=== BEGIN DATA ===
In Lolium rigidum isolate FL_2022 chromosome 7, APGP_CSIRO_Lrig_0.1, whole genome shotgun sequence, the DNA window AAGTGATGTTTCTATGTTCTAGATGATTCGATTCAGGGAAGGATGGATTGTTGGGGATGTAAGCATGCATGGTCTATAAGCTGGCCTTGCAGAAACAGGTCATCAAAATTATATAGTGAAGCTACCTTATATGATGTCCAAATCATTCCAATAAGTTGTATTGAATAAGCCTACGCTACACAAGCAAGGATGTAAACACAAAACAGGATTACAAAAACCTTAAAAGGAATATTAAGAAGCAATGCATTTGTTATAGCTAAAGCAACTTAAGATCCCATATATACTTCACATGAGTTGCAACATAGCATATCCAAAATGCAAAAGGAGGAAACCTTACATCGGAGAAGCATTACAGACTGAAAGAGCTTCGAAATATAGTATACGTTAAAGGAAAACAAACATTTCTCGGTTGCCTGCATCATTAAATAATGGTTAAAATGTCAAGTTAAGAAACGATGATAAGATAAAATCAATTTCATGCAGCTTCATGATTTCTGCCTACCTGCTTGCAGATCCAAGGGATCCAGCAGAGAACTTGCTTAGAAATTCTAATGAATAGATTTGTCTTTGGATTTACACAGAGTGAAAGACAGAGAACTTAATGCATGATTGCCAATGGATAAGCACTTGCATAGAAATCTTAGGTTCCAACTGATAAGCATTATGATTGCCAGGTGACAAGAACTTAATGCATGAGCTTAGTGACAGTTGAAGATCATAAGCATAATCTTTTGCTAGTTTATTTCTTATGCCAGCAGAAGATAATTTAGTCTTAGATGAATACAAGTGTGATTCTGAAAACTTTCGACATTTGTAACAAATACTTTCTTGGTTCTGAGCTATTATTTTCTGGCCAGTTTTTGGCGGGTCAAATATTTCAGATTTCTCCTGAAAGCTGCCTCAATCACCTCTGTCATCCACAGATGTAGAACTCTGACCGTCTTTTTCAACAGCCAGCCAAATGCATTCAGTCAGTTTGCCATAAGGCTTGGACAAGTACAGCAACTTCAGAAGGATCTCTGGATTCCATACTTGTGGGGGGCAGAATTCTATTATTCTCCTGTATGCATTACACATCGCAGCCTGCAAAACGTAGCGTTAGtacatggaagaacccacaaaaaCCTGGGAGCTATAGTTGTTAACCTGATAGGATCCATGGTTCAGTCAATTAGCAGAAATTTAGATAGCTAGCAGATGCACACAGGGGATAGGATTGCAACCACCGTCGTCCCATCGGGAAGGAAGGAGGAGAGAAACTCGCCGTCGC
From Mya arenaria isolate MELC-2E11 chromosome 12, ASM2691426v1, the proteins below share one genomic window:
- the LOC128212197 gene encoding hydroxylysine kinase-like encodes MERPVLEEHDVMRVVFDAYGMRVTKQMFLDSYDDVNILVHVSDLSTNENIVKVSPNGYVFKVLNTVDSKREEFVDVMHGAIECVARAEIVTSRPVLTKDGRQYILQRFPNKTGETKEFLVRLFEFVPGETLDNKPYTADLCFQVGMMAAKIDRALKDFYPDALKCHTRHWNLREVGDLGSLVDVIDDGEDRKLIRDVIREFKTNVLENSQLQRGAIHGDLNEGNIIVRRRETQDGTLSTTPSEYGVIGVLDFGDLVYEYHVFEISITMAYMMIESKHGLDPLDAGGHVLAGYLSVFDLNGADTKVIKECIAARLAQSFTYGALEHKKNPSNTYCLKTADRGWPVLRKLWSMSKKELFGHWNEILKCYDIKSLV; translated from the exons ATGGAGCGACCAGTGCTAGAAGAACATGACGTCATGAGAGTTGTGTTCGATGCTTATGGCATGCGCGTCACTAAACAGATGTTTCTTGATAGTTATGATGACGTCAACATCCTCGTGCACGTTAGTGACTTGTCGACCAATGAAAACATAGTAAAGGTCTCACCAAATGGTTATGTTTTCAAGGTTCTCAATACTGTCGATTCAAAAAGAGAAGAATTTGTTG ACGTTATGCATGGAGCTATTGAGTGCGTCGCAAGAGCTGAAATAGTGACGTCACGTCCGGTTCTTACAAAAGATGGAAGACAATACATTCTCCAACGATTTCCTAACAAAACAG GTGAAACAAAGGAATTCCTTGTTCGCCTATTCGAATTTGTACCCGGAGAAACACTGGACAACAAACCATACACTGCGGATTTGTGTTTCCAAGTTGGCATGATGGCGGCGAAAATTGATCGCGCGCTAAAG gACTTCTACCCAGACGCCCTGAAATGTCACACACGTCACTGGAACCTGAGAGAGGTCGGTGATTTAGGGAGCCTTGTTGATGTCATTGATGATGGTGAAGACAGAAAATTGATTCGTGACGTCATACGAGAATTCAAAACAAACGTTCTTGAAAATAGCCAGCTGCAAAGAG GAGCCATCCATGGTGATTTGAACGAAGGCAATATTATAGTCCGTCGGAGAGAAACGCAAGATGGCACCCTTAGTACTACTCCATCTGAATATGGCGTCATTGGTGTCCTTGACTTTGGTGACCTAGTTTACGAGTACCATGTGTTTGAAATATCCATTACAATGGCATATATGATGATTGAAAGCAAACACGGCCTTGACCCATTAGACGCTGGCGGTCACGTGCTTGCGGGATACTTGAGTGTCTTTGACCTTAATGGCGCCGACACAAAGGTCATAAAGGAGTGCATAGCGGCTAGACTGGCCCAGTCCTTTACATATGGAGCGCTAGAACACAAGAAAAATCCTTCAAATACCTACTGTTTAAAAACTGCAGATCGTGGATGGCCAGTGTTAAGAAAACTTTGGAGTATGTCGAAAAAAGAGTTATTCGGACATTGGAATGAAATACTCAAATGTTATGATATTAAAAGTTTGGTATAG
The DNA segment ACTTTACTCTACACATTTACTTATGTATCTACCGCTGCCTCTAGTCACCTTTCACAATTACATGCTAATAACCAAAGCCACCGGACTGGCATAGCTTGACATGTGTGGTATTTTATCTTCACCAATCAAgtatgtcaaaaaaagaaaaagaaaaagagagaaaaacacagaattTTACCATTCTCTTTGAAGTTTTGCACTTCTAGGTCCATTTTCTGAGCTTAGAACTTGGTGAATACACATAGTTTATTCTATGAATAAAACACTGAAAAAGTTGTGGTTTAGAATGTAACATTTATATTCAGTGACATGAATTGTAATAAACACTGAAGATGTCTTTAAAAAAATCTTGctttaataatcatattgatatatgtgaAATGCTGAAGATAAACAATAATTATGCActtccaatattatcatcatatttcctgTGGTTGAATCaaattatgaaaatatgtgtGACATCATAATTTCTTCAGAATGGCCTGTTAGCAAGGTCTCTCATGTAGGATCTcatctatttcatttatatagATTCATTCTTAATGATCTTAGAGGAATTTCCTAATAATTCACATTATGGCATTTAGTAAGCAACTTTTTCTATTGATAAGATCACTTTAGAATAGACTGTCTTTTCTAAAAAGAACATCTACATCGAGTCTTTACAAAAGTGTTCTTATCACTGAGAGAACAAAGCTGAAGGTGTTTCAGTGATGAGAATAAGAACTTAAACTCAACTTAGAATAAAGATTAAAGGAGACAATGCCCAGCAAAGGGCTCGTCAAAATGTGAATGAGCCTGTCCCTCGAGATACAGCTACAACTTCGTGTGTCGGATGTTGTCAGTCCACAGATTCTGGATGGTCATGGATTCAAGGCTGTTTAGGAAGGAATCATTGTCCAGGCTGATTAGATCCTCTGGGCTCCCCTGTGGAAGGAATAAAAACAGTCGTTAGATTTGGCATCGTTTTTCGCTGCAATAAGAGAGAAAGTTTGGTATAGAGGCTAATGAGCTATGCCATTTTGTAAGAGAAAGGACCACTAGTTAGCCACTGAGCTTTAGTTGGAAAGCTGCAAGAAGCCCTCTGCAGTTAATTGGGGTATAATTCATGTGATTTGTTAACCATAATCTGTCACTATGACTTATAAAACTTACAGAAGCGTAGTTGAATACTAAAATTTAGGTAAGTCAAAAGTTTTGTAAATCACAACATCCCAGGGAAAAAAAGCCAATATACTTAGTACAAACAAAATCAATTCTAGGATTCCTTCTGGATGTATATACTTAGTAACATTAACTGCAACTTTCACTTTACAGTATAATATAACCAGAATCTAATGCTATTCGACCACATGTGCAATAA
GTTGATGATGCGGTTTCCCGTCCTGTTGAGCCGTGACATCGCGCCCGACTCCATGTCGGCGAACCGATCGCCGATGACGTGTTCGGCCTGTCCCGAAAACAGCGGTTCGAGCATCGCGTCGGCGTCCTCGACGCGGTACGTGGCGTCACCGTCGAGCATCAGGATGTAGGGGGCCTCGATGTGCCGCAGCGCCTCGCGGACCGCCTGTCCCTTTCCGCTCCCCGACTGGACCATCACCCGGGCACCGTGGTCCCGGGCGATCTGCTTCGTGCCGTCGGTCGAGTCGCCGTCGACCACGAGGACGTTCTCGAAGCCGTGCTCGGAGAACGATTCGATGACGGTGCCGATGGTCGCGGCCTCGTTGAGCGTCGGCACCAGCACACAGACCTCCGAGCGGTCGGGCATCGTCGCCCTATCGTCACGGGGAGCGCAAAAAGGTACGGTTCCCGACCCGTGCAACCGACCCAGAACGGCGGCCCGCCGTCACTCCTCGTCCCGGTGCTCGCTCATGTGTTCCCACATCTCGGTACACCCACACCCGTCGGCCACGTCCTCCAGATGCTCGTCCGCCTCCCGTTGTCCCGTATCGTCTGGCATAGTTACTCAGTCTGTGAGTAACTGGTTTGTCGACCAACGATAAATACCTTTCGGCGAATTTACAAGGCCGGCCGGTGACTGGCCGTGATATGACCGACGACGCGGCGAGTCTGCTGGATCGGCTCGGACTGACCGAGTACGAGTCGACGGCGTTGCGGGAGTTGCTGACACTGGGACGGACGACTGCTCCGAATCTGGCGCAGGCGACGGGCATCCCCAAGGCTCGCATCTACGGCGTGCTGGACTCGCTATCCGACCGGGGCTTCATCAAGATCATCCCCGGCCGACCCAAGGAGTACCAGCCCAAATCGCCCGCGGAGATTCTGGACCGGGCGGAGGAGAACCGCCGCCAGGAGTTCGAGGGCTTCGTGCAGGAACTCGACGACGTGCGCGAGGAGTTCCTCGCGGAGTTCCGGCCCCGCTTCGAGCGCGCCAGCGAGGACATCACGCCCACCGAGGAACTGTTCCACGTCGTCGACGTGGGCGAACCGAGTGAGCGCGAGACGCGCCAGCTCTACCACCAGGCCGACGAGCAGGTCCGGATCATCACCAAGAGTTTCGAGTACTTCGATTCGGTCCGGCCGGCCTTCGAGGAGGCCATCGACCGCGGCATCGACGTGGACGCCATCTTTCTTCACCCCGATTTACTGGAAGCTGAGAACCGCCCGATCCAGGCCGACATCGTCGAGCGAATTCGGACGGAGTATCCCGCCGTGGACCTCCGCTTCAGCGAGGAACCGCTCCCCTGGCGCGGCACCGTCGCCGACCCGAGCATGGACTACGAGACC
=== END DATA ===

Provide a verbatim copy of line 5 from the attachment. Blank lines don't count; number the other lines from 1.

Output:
GTTGATGATGCGGTTTCCCGTCCTGTTGAGCCGTGACATCGCGCCCGACTCCATGTCGGCGAACCGATCGCCGATGACGTGTTCGGCCTGTCCCGAAAACAGCGGTTCGAGCATCGCGTCGGCGTCCTCGACGCGGTACGTGGCGTCACCGTCGAGCATCAGGATGTAGGGGGCCTCGATGTGCCGCAGCGCCTCGCGGACCGCCTGTCCCTTTCCGCTCCCCGACTGGACCATCACCCGGGCACCGTGGTCCCGGGCGATCTGCTTCGTGCCGTCGGTCGAGTCGCCGTCGACCACGAGGACGTTCTCGAAGCCGTGCTCGGAGAACGATTCGATGACGGTGCCGATGGTCGCGGCCTCGTTGAGCGTCGGCACCAGCACACAGACCTCCGAGCGGTCGGGCATCGTCGCCCTATCGTCACGGGGAGCGCAAAAAGGTACGGTTCCCGACCCGTGCAACCGACCCAGAACGGCGGCCCGCCGTCACTCCTCGTCCCGGTGCTCGCTCATGTGTTCCCACATCTCGGTACACCCACACCCGTCGGCCACGTCCTCCAGATGCTCGTCCGCCTCCCGTTGTCCCGTATCGTCTGGCATAGTTACTCAGTCTGTGAGTAACTGGTTTGTCGACCAACGATAAATACCTTTCGGCGAATTTACAAGGCCGGCCGGTGACTGGCCGTGATATGACCGACGACGCGGCGAGTCTGCTGGATCGGCTCGGACTGACCGAGTACGAGTCGACGGCGTTGCGGGAGTTGCTGACACTGGGACGGACGACTGCTCCGAATCTGGCGCAGGCGACGGGCATCCCCAAGGCTCGCATCTACGGCGTGCTGGACTCGCTATCCGACCGGGGCTTCATCAAGATCATCCCCGGCCGACCCAAGGAGTACCAGCCCAAATCGCCCGCGGAGATTCTGGACCGGGCGGAGGAGAACCGCCGCCAGGAGTTCGAGGGCTTCGTGCAGGAACTCGACGACGTGCGCGAGGAGTTCCTCGCGGAGTTCCGGCCCCGCTTCGAGCGCGCCAGCGAGGACATCACGCCCACCGAGGAACTGTTCCACGTCGTCGACGTGGGCGAACCGAGTGAGCGCGAGACGCGCCAGCTCTACCACCAGGCCGACGAGCAGGTCCGGATCATCACCAAGAGTTTCGAGTACTTCGATTCGGTCCGGCCGGCCTTCGAGGAGGCCATCGACCGCGGCATCGACGTGGACGCCATCTTTCTTCACCCCGATTTACTGGAAGCTGAGAACCGCCCGATCCAGGCCGACATCGTCGAGCGAATTCGGACGGAGTATCCCGCCGTGGACCTCCGCTTCAGCGAGGAACCGCTCCCCTGGCGCGGCACCGTCGCCGACCCGAGCATGGACTACGAGACC